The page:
Green Bay, Wisconsin: The Crown of "Titletown" Not Up for Debate

Peter BukowskiSenior Analyst IMay 30, 2008

It might be hard to grasp for a person passing by.

Cars lined up as far as the eye can see, on lawns, in Pizza Hut parking lots and just about anywhere else there is room.

Smoke billows from the aisles, rising in the Midwest air making even the clearest of fall days a little hazy. If you can't smell the brats and beer by now, you need to have your sinuses checked.

If you can't hear at least one car playing polka music, you haven't been walking long enough.

I'm talking about Green Bay, Wis. any Sunday from September to January (yes, that includes Christmas and New Year's).

The NFL's smallest city at around 100,353 people, Green Bay has, for years, been referred to as "Titletown USA." Regardless of what any ESPN voting block says, the name could not be more appropriate for the city.

The best place to start in defense of that statement should come from perhaps the most famous Packer icon not wearing a No. 4 jersey: Lambeau Field.

Built in 1957, the stadium with the frozen tundra has been sold out since 1960, nearly 50 years and a remarkable 277 games including the playoffs.

Yet, the Packer fan base does not have a reputation as being obnoxious, mean-spirited or even rude. In fact, Lambeau Field recently claimed the top spot in Sports Illustrated's Game Day Experience poll for its mix of history, fan friendliness and team competitiveness.

Perhaps those ought to be the criteria for claiming Green Bay as "Titletown."

The Green Bay Packers were founded in 1919 by the famous Earl "Curly" Lambeau, in whose name Lambeau Field stands. The "Green Bay Packers" name functions as the oldest continuous franchise name in the NFL. They joined the NFL in 1920, just a year after it was created.

Since then, the Packers have won a record 12 NFL championships, including nine prior to the advent of the Super Bowl.

Many believe Vince Lombardi to be one the greatest, if not the greatest coach in NFL history.

Add in names like Starr, Taylor, Hornung and Nitsche, who all evoke vivid memories of an epic clash with the Landry-led Cowboys in the famed "Ice Bowl," the Packer sweep and the hard-nosed, disciplined football that made the Packers so great in the 1960s.

Perhaps no franchise, outside of the New York Yankees, can claim a larger role in the formation of its sport's history.

My guess is a number of NFL fans couldn't pick out Green Bay on a map, or even be more specific than, "Somewhere between Chicago and Canada."

People in Wisconsin couldn't care less.

There isn't room on the ticket list for new fans anyway. Right now, the waiting list for season tickets contains more than 74,000 names for a stadium that holds 72,928. That means that even if a replica of Lambeau Field was built, there would still not be enough seats for every fan on the waiting list.

But don't expect to see an Armani-suited owner roaming the sidelines of the tundra. The Packers are publicly owned by more than 110,000 people, making the Green and Gold the only publicly owned franchise in professional sports.

That makes it highly unlikely the team will ever move, nor will drastic changes be made against the wishes of the fan base, because the fans literally own the team.

A city like Chicago, who boasts the Bulls with M.J., the Bears with names like Halas and Payton, could easily argue they deserve the crown of "Titletown."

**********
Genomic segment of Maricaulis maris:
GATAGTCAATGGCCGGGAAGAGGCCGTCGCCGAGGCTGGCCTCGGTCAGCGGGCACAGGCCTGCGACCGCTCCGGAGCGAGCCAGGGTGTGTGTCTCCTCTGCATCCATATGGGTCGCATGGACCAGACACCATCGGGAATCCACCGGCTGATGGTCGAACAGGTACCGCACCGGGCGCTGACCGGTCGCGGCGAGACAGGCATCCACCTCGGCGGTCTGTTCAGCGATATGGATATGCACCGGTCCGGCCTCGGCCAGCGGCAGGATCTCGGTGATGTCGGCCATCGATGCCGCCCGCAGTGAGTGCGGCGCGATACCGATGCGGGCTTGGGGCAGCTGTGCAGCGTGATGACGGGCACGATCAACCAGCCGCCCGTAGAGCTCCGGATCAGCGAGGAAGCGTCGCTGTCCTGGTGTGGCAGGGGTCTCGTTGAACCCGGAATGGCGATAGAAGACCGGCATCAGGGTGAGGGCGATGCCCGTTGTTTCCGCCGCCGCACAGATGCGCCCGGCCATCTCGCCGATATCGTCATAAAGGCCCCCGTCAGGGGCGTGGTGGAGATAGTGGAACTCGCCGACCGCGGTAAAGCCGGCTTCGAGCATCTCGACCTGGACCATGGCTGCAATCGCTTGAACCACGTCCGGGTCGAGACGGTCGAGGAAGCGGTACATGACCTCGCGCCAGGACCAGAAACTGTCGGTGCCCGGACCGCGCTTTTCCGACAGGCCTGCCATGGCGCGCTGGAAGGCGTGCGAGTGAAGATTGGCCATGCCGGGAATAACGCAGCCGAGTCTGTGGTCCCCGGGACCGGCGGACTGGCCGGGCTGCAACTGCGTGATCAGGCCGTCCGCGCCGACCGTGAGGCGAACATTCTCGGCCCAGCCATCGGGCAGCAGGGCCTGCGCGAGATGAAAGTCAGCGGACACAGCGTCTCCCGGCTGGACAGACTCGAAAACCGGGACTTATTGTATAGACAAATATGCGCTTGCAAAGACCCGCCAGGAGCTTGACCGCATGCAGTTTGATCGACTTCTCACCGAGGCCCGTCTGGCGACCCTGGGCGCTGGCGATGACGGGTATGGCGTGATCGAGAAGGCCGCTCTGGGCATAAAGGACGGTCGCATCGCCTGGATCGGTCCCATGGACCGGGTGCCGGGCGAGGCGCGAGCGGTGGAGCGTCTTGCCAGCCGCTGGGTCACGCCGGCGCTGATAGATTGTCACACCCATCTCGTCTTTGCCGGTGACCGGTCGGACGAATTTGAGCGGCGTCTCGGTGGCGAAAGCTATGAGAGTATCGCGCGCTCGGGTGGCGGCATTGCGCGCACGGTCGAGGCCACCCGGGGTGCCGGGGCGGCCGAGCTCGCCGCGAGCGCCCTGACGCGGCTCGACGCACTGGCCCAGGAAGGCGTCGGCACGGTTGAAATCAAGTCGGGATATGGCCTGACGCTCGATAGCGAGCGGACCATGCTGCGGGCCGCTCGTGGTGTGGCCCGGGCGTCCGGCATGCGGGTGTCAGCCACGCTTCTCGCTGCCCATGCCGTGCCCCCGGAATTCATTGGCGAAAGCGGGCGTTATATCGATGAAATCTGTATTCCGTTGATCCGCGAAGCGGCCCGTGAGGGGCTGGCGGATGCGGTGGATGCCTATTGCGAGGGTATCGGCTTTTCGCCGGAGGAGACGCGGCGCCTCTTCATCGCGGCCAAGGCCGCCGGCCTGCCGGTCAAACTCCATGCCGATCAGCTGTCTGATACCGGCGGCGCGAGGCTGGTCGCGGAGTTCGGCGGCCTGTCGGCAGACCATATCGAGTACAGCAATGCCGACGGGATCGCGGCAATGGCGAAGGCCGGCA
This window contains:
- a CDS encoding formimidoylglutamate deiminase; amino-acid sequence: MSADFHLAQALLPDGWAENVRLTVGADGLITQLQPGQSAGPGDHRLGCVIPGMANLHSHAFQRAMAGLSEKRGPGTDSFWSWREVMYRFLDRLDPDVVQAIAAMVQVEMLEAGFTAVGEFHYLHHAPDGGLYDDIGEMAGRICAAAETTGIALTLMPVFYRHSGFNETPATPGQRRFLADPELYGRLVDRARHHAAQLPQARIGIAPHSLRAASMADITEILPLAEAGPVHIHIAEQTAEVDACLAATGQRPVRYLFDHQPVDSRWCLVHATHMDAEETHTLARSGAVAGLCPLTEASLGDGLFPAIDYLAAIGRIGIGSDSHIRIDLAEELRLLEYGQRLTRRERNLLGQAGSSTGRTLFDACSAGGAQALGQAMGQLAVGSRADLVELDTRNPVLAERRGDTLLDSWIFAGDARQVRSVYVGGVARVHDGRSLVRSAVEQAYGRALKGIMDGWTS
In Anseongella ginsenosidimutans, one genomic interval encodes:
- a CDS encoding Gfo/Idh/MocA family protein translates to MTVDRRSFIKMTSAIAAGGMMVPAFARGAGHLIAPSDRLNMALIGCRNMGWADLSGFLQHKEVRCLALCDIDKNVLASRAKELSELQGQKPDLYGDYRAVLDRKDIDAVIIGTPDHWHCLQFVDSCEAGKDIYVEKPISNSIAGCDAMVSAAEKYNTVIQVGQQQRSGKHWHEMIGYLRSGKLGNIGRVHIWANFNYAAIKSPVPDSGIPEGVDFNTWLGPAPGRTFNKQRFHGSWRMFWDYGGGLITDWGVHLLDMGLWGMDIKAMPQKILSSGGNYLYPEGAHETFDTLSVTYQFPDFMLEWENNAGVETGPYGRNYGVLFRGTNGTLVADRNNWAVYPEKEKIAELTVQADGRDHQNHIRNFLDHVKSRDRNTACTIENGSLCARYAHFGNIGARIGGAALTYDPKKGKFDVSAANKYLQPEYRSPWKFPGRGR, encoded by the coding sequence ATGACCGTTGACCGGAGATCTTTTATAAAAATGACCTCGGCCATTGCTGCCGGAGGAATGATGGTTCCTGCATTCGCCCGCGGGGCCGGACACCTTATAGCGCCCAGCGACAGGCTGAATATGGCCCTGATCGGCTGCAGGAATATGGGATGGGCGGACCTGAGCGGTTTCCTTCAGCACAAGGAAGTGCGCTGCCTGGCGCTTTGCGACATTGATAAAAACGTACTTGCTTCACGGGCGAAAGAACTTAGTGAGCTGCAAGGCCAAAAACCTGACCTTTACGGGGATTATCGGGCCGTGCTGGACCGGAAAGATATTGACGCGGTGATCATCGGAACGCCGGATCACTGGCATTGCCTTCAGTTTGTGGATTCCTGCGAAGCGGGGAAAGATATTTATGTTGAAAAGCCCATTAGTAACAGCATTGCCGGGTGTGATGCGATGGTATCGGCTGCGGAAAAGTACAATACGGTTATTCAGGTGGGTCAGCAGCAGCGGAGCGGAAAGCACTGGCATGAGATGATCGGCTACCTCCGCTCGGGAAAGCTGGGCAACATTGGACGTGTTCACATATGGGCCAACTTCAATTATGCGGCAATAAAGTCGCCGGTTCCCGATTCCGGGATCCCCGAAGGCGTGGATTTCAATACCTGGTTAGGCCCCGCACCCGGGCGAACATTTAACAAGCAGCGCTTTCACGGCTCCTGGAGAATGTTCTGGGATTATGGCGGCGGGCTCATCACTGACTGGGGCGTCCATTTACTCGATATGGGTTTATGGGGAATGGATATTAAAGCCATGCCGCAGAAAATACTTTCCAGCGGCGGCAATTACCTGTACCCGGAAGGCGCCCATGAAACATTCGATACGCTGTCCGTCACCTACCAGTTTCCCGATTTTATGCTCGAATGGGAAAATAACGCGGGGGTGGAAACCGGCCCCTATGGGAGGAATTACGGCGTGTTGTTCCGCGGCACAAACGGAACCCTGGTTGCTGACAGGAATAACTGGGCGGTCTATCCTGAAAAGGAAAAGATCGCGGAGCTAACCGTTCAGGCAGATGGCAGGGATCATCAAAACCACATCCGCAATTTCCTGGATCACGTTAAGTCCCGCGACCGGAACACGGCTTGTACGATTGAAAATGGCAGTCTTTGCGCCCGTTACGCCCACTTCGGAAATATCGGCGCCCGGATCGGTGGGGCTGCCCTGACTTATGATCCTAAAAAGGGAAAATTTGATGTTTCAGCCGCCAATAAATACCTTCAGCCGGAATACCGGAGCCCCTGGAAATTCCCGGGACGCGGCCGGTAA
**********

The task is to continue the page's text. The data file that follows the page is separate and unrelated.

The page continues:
After all, between the Bulls and the Bears, they have more championships. Not to mention, the Bears have the most players in the NFL Hall of Fame.

The Blackhawks are also one of the original NFL franchises and have three Stanley Cup victories (but it's hockey and no one cares).

However, even without considering the Cubs' historic pension for choking or Northwestern's doormat status for much of its history, Chicago fans and the community do not embrace their teams with the kind of undying affection and love the Cheeseheads show for the Packers. 

Go to the United Center just a year after the Bulls knocked the defending NBA champs out of the playoffs and watch a game with 10 of your closest friends. You'll be the only people there.

If you could travel back in time and watch the Bears when Shane Mathews was QB, you'll see plenty of open seats at Soldier Field.

The Packers did not do much winning in the '70s and '80s, yet Lambeau was sold out and rocking every game. (I know Wrigley is always sold out, but that might just prove Cubs fans are masochists more than die-hards.)

To be fair, the Packers vs. Bears rivalry is the oldest and best in the NFL. The point is that Packer fans are simply a different breed. The "cheesehead" might be the most recognizable piece of fan paraphernalia in sports, and few teams draw even on the road as well as Green Bay.

"Titletown" isn't just about stacking trophies or all-time great players. Boston, New York and Chicago all have more of each than does Green Bay.

But anyone who still doesn't believe me, go to Green Bay on a Sunday in October. When you walk by a guy with a dead raccoon on his head and he offers you venison stew and a Miller Lite, you'll understand what I am talking about.

When you find your seat in the bowl of Lambeau and see the names of the people around the ring of the stadium, I dare you not to get chills.

When you watch a team that has had just one losing season since 1992, which until 2005 was the longest active streak in the NFL, and your mind flashes back  to the grainy film of Bart Starr's sneak into the end zone, I challenge you to say you are anywhere but Titletown.

As you leave the stadium, likely after a Packer win since they just don't lose at Lambeau, drive down Lombardi Avenue past window after window full of green and gold you will see signs that say, "Green Bay Wisconsin" and underneath it will read "Titletown U.S.A."

I expect by that time, you will certainly agree.